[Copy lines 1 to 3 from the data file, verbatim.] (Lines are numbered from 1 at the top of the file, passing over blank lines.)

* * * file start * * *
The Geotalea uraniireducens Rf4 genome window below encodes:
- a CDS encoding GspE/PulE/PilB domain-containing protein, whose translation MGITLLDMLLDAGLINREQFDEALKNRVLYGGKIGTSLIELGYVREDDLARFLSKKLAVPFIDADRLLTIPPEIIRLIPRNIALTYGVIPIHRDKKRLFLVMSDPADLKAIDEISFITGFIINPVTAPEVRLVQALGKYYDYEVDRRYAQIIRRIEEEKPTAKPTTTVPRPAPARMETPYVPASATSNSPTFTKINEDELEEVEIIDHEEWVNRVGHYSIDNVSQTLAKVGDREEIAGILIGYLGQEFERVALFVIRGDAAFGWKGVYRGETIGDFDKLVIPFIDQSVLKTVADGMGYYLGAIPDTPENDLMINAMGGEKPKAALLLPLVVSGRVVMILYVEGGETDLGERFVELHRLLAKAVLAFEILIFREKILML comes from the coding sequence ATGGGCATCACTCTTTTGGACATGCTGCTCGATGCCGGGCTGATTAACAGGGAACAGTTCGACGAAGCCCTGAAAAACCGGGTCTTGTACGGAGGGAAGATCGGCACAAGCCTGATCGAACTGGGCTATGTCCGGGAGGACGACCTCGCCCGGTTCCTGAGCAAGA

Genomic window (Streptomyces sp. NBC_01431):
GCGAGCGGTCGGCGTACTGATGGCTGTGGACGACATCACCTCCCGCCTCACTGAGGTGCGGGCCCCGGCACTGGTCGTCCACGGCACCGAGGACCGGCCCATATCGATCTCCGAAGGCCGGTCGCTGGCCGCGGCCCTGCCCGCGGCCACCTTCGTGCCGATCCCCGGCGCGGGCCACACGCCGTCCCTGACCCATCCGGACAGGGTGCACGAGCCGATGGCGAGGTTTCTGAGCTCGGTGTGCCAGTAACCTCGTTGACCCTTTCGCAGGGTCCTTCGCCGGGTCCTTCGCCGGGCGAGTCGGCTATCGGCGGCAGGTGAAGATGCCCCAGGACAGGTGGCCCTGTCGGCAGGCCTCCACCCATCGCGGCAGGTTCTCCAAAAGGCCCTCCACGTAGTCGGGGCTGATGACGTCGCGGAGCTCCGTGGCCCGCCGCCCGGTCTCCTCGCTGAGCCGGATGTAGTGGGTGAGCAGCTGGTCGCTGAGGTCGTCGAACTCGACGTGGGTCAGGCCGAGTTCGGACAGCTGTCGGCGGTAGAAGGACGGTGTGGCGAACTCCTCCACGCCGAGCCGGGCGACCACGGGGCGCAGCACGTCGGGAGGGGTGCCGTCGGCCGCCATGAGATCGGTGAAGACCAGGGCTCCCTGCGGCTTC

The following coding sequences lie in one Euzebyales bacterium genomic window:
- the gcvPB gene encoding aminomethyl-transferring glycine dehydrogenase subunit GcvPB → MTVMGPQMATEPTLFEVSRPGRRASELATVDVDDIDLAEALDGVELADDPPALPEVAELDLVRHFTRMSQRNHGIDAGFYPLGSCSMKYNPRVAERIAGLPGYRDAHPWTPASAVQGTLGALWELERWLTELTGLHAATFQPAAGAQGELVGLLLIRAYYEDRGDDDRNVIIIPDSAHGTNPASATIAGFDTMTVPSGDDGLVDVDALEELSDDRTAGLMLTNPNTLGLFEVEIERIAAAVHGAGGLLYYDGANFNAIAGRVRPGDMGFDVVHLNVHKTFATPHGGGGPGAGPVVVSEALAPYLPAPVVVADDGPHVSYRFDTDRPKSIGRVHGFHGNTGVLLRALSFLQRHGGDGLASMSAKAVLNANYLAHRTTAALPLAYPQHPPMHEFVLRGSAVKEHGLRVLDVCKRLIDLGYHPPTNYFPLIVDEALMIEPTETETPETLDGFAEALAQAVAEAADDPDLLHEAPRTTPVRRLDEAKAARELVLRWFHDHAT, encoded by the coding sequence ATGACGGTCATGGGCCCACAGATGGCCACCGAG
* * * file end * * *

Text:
The Geotalea uraniireducens Rf4 genome window below encodes:
- a CDS encoding GspE/PulE/PilB domain-containing protein, whose translation MGITLLDMLLDAGLINREQFDEALKNRVLYGGKIGTSLIELGYVREDDLARFLSKKLAVPFIDADRLLTIPPEIIRLIPRNIALTYGVIPIHRDKKRLFLVMSDPADLKAIDEISFITGFIINPVTAPEVRLVQALGKYYDYEVDRRYAQIIRRIEEEKPTAKPTTTVPRPAPARMETPYVPASATSNSPTFTKINEDELEEVEIIDHEEWVNRVGHYSIDNVSQTLAKVGDREEIAGILIGYLGQEFERVALFVIRGDAAFGWKGVYRGETIGDFDKLVIPFIDQSVLKTVADGMGYYLGAIPDTPENDLMINAMGGEKPKAALLLPLVVSGRVVMILYVEGGETDLGERFVELHRLLAKAVLAFEILIFREKILML comes from the coding sequence ATGGGCATCACTCTTTTGGACATGCTGCTCGATGCCGGGCTGATTAACAGGGAACAGTTCGACGAAGCCCTGAAAAACCGGGTCTTGTACGGAGGGAAGATCGGCACAAGCCTGATCGAACTGGGCTATGTCCGGGAGGACGACCTCGCCCGGTTCCTGAGCAAGA

Genomic window (Streptomyces sp. NBC_01431):